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other produce will not suit, in exchange for the produce of some other countiv that furnisies what we have more occasion for, or more desire. Vi ne we have, to an inconvenient degree, parted with our gold and silver, cur industry is stimulared a fresh to procure more; that by its means we may contrive to procure the saine advantages.
Of Restraints upon Conmerce in T'ime of Iar.
When princes make war by prohibiting commerce, each maz hurt himself as much as nis enemy.-Traders, who by their business are promoting thecoin. mon good of mankind, as well as farmers and fish. ermen, who labour for the subsistence of all, should never be interrupte11 or molested in their business, but enjoy the proiection of all ir: the time of war, as well as in the iice of peace.
This policy, those we are pleased to call barbari* ans, have, in a great measure, adopted: for the
trading subjects of any power, with whom the Em
peror of Morrocco may be at war, are not liable to s capture, when within sight of his land, going or com
ins; and have otherwise free liberty to trade and reside in his dominions.
As a maritime power, we presume it is not thought È right that Great Britain should grant such freedoin,
except partially, as in the case of war with France, when tobacco is allowed to be sent thither uuder une sar.ction of passp:orts.
Exchange in Trade may oe gainful to cuch
In transactions of traile it is not to be supposed that, like gaming, what one party guins the other nust necessarıly lose. The gain to each may be equal. If A has mcre corn than he can consume, out wants catile, and B has more cattie, b. I wants corn, exchange is gain to eacti: hereby the comin2011 stuck of comforts in life is increase.l.
Of Paper Credit. It is impossible for government to circumscribe or fix the extent of paper credit, which must of cours fluctuate. Government may as well pretend to lar down rules for the operations, or the confidence of every individual in the course of his trade. Any seeming temporary evil arising must naturally work its own cure.
AUMOROUS ACCOUNT OF A CUSTOM AMONG THE AMERICANS, ENTIT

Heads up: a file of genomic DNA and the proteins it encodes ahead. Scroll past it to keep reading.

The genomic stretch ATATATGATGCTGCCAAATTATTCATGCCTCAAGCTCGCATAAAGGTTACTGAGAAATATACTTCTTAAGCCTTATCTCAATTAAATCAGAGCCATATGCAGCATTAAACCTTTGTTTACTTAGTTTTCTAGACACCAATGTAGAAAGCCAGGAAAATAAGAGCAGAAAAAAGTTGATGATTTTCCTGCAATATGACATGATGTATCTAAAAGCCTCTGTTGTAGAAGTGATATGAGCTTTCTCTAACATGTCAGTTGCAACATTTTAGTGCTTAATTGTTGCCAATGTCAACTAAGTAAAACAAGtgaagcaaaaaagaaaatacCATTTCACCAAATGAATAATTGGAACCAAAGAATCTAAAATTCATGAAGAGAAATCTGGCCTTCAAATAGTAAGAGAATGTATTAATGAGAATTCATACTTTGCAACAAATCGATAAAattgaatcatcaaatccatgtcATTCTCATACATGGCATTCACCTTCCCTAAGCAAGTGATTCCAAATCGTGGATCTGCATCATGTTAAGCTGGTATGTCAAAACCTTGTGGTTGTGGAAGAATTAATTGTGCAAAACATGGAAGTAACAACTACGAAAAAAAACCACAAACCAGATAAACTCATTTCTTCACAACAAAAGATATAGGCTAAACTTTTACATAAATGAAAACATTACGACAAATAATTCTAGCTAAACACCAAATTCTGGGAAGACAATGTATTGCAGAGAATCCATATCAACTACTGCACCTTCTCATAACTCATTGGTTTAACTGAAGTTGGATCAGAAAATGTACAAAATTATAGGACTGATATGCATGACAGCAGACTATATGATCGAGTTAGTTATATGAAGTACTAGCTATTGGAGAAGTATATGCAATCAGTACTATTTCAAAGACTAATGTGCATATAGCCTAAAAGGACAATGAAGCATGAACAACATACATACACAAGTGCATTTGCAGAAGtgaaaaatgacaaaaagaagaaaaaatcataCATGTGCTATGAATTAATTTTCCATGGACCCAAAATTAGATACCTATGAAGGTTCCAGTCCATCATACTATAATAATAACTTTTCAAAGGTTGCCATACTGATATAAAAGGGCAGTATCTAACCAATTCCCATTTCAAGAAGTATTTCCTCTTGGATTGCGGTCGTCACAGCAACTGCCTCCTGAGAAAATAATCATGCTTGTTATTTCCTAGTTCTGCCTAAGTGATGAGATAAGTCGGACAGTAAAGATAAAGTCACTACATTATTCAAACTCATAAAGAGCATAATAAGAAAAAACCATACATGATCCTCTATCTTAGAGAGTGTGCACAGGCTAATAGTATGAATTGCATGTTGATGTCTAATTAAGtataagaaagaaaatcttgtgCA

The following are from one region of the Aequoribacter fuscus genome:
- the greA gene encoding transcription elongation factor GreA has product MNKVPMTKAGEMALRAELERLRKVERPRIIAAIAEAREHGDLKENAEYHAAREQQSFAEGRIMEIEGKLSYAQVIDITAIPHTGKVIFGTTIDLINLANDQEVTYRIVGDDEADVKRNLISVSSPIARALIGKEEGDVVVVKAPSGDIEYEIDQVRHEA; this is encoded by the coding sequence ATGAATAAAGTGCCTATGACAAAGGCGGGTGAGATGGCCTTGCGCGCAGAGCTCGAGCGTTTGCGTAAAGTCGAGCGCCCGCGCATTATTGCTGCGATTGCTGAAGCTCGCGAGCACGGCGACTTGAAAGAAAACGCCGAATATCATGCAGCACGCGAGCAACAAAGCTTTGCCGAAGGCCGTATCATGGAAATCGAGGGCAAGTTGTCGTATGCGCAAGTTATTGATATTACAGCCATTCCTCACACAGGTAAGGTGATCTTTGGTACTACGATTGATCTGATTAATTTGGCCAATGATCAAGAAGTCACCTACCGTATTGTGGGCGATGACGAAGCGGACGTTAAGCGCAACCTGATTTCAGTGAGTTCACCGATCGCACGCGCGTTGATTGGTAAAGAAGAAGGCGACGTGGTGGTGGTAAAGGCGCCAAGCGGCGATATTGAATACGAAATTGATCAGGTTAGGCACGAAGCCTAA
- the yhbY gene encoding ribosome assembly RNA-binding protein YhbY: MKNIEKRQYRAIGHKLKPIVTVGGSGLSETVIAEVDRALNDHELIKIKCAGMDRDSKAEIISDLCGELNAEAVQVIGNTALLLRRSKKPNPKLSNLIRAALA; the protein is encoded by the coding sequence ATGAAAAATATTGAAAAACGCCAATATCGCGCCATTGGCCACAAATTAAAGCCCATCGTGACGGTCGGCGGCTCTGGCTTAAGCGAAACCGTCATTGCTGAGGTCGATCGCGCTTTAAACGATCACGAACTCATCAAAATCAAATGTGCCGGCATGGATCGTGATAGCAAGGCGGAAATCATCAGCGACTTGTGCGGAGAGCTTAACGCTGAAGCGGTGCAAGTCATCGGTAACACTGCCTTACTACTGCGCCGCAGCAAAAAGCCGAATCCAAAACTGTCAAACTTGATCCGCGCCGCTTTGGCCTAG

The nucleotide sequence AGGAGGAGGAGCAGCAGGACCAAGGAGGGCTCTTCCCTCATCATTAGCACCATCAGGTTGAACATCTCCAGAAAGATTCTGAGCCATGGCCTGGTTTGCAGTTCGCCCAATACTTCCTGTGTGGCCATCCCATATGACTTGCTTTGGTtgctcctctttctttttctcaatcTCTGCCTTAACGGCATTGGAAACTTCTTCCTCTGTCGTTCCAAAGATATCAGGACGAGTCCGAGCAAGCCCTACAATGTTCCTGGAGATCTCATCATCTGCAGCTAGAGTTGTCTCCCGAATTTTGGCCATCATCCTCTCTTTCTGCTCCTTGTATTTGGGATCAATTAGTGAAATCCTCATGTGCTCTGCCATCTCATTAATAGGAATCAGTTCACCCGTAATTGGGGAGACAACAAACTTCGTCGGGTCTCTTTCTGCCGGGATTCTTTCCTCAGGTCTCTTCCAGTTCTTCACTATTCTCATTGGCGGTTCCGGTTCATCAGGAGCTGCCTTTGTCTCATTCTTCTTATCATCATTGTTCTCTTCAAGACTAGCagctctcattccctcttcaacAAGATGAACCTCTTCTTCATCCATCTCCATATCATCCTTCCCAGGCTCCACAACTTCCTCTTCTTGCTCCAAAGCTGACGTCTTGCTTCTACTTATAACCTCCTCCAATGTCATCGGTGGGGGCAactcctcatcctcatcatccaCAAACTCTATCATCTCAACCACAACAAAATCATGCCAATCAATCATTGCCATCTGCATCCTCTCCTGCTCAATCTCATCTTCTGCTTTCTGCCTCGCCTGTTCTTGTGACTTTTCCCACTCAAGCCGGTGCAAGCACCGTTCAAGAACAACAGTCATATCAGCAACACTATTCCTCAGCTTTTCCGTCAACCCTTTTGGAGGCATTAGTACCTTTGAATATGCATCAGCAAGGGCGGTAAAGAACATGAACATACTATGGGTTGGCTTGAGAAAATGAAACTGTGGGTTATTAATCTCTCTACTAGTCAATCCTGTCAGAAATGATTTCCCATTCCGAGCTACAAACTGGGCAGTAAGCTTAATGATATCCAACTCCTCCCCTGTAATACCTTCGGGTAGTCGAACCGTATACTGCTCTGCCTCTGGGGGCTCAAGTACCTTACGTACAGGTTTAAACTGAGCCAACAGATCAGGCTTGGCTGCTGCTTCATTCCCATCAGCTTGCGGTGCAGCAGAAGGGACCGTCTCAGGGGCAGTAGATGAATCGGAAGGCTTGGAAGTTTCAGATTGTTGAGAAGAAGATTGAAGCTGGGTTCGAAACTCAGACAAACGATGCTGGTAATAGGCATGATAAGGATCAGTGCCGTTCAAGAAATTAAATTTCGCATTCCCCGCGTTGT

Attributed to the Pen of Dr. Franklin
ALTUOUGH the following article has not yet appear oil in any collection of the works of this great philo sopher, we are inclined to receive the general opinion, (froin the plainness of the style, and the humour which characterizes it) to be the performance of Di Franklin.
My wish is to give you some account of the pinple of these new States, but I am far from being qua. lified for ine purpose, having as yet seer. little more than the cities of New York and Philadelphia. I bave discovered but few national singularities among them. Their customs and manr:ers are nearly the same with those of England, which they have long been used to copy. For, previous to the Revolution, the Americans were from their infancy taught to look up to the English as patternsnf perfection in all things. I have observed, however, one customi, which, sur aught I know, is peculiar to this country; an account of it will serve i til up ine remainder of this sheet, and may affürd you some arrusement.
When a young couple are about to euter into the matrimonial state, a never failing articlo in the mar. riage treaty is, thai the lady shail lave and enjoy the free and unmolested exercise of the rights of whitewashing, with all its ceremonials, privileges and appurtenances. A young woman would foregu th most advantageous connexion, and even disappoint the warmest wish of her learl, rather than resign the invaluable right. You would wonder what this pri. vilege of white-cashing is : I will endeavour to give you sunto idea of the cereniony, as I have seen it perforined.
There is no season of the year in which the Inds may not claiin hei privilege, if she pleases; tu i Ure